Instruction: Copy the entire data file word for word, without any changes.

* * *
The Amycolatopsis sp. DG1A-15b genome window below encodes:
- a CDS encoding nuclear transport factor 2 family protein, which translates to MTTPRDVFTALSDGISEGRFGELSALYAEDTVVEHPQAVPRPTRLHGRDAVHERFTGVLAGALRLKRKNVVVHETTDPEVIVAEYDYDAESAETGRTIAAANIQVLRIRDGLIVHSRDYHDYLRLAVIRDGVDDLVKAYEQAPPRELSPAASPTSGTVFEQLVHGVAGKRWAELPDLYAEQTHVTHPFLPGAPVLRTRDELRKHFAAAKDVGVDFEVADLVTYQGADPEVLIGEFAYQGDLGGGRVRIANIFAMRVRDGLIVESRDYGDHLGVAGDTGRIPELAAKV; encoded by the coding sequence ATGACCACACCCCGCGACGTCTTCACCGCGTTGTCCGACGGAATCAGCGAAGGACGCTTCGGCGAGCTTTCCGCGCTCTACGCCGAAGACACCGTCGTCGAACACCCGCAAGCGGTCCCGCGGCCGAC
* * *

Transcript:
The Amycolatopsis sp. DG1A-15b genome window below encodes:
- a CDS encoding nuclear transport factor 2 family protein, which translates to MTTPRDVFTALSDGISEGRFGELSALYAEDTVVEHPQAVPRPTRLHGRDAVHERFTGVLAGALRLKRKNVVVHETTDPEVIVAEYDYDAESAETGRTIAAANIQVLRIRDGLIVHSRDYHDYLRLAVIRDGVDDLVKAYEQAPPRELSPAASPTSGTVFEQLVHGVAGKRWAELPDLYAEQTHVTHPFLPGAPVLRTRDELRKHFAAAKDVGVDFEVADLVTYQGADPEVLIGEFAYQGDLGGGRVRIANIFAMRVRDGLIVESRDYGDHLGVAGDTGRIPELAAKV; encoded by the coding sequence ATGACCACACCCCGCGACGTCTTCACCGCGTTGTCCGACGGAATCAGCGAAGGACGCTTCGGCGAGCTTTCCGCGCTCTACGCCGAAGACACCGTCGTCGAACACCCGCAAGCGGTCCCGCGGCCGAC